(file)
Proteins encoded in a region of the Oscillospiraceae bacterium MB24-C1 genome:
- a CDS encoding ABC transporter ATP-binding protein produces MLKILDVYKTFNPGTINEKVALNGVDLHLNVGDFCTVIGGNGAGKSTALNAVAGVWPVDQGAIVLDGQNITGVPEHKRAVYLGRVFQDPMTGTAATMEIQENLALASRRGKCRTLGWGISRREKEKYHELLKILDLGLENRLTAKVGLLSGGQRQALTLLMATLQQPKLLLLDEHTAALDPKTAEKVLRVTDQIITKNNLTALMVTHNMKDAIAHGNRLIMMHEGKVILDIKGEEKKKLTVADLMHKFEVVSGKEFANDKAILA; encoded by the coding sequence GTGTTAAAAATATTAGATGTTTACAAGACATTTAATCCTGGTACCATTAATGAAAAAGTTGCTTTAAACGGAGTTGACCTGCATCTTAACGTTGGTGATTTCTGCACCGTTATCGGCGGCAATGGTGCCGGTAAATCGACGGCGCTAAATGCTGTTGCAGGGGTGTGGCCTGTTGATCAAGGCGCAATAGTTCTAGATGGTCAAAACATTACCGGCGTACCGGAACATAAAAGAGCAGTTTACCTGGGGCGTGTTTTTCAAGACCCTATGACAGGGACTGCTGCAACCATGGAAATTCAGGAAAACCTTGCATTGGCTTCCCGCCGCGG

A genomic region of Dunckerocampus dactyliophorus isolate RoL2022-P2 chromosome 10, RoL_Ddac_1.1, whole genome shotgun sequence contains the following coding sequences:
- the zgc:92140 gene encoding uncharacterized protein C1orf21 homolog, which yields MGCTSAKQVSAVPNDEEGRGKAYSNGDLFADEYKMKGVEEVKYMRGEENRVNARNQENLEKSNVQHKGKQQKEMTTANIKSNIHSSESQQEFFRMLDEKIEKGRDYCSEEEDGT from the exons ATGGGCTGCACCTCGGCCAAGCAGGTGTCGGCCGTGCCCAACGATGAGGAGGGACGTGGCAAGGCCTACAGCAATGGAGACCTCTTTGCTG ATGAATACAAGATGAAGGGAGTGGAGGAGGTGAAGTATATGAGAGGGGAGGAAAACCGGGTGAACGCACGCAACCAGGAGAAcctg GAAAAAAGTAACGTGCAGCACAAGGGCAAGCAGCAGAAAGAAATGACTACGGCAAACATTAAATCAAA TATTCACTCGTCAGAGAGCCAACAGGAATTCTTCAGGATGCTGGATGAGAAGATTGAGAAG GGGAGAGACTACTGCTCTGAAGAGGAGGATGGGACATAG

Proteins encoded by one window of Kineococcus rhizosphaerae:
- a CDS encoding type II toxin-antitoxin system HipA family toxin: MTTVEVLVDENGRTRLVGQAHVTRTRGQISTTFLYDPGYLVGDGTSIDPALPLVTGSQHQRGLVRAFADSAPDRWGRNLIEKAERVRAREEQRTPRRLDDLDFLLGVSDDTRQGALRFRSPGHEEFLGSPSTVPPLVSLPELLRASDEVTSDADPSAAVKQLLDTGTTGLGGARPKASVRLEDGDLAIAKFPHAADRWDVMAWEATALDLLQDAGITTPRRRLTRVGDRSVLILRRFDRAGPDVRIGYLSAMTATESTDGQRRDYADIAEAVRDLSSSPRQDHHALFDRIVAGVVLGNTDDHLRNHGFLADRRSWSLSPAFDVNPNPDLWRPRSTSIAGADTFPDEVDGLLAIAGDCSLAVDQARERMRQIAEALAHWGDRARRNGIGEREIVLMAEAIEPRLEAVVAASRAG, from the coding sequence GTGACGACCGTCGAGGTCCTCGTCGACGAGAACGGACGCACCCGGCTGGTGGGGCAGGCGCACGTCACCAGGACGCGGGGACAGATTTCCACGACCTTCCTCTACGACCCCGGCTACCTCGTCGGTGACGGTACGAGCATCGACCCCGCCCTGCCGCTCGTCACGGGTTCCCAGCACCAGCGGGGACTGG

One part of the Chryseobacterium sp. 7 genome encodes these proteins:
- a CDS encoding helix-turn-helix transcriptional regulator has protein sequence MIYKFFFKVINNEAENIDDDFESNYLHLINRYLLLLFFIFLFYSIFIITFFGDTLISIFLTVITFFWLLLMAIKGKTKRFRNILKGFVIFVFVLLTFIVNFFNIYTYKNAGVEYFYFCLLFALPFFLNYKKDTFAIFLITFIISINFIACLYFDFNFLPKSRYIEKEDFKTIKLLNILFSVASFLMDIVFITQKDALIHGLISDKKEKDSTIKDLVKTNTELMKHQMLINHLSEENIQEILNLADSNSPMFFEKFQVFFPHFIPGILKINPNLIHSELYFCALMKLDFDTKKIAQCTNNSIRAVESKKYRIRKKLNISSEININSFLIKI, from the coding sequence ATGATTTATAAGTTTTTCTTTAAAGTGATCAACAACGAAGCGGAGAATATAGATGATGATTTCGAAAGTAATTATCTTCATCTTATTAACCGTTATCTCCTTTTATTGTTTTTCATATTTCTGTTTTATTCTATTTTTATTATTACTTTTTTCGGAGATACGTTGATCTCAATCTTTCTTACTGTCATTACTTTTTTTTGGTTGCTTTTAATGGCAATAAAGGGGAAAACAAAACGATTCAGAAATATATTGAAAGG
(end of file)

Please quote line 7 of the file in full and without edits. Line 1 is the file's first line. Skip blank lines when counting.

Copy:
One part of the Chryseobacterium sp. 7 genome encodes these proteins: